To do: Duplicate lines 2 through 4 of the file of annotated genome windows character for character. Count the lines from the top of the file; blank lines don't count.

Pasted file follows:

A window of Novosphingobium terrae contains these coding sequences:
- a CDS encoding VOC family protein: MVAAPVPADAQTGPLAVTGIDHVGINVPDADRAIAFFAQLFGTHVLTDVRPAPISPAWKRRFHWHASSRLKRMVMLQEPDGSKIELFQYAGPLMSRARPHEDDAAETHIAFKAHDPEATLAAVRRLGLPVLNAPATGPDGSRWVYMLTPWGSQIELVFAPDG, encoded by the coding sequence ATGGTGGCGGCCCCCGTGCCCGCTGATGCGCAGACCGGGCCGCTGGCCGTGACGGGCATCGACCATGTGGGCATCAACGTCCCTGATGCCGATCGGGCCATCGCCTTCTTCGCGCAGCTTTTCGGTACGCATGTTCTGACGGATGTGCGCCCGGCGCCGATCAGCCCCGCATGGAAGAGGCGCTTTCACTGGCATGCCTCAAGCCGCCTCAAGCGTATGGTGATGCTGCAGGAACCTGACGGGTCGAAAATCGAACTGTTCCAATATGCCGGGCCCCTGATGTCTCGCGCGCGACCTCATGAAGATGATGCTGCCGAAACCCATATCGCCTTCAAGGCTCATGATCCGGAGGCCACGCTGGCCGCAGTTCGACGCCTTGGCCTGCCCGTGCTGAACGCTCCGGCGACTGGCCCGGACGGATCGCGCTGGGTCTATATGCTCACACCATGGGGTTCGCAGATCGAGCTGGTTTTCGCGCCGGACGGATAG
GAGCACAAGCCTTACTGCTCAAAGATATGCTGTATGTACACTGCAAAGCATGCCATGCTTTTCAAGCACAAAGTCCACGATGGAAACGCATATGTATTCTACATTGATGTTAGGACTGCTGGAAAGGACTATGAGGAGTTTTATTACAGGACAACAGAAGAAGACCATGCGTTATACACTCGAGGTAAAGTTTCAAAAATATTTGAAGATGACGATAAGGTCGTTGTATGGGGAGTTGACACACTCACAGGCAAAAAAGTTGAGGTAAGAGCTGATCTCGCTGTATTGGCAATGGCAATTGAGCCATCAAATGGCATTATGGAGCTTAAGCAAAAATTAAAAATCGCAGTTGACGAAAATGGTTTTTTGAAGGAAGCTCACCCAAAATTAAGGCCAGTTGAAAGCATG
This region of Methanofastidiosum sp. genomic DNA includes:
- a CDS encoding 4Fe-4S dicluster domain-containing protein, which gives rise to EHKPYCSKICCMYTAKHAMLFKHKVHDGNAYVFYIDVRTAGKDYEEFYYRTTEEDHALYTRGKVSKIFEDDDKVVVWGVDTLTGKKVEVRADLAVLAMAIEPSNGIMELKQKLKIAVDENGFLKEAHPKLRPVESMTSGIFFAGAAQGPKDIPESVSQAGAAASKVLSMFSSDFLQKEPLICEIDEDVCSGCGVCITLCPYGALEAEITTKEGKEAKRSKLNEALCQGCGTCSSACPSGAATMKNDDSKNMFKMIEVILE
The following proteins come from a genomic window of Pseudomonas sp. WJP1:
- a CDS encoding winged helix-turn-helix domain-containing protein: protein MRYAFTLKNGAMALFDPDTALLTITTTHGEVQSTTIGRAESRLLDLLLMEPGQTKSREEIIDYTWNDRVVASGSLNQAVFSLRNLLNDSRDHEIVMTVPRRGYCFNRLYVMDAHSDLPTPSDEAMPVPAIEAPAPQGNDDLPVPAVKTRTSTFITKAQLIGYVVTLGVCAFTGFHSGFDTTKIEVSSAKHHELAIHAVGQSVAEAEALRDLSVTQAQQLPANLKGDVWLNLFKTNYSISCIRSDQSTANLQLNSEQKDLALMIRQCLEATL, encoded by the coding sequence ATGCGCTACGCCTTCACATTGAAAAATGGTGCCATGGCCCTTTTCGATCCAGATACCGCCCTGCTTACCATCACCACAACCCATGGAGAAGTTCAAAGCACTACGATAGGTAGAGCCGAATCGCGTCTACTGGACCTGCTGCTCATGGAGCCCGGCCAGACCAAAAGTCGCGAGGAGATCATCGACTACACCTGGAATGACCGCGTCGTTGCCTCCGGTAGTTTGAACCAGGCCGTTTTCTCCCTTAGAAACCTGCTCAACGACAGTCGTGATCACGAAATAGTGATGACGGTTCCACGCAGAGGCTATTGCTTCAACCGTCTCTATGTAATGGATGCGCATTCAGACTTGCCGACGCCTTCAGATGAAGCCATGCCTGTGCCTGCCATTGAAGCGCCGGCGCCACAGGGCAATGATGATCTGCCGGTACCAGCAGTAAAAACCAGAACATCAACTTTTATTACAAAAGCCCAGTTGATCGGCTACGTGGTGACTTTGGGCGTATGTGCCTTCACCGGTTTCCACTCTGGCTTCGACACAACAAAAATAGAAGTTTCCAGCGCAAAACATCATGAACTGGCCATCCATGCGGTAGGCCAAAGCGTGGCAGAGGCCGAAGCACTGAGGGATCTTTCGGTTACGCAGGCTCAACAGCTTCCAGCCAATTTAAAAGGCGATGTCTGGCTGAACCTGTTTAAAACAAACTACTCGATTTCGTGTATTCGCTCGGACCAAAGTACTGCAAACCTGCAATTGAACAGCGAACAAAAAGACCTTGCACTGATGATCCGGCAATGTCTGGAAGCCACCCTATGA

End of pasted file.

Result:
- a CDS encoding VOC family protein: MVAAPVPADAQTGPLAVTGIDHVGINVPDADRAIAFFAQLFGTHVLTDVRPAPISPAWKRRFHWHASSRLKRMVMLQEPDGSKIELFQYAGPLMSRARPHEDDAAETHIAFKAHDPEATLAAVRRLGLPVLNAPATGPDGSRWVYMLTPWGSQIELVFAPDG, encoded by the coding sequence ATGGTGGCGGCCCCCGTGCCCGCTGATGCGCAGACCGGGCCGCTGGCCGTGACGGGCATCGACCATGTGGGCATCAACGTCCCTGATGCCGATCGGGCCATCGCCTTCTTCGCGCAGCTTTTCGGTACGCATGTTCTGACGGATGTGCGCCCGGCGCCGATCAGCCCCGCATGGAAGAGGCGCTTTCACTGGCATGCCTCAAGCCGCCTCAAGCGTATGGTGATGCTGCAGGAACCTGACGGGTCGAAAATCGAACTGTTCCAATATGCCGGGCCCCTGATGTCTCGCGCGCGACCTCATGAAGATGATGCTGCCGAAACCCATATCGCCTTCAAGGCTCATGATCCGGAGGCCACGCTGGCCGCAGTTCGACGCCTTGGCCTGCCCGTGCTGAACGCTCCGGCGACTGGCCCGGACGGATCGCGCTGGGTCTATATGCTCACACCATGGGGTTCGCAGATCGAGCTGGTTTTCGCGCCGGACGGATAG
GAGCACAAGCCTTACTGCTCAAAGATATGCTGTATGTACACTGCAAAGCATGCCATGCTTTTCAAGCACAAAGTCCACGATGGAAACGCATATGTATTCTACATTGATGTTAGGACTGCTGGAAAGGACTATGAGGAGTTTTATTACAGGACAACAGAAGAAGACCATGCGTTATACACTCGAGGTAAAGTTTCAAAAATATTTGAAGATGACGATAAGGTCGTTGTATGGGGAGTTGACACACTCACAGGCAAAAAAGTTGAGGTAAGAGCTGATCTCGCTGTATTGGCAATGGCAATTGAGCCATCAAATGGCATTATGGAGCTTAAGCAAAAATTAAAAATCGCAGTTGACGAAAATGGTTTTTTGAAGGAAGCTCACCCAAAATTAAGGCCAGTTGAAAGCATG
This region of Methanofastidiosum sp. genomic DNA includes: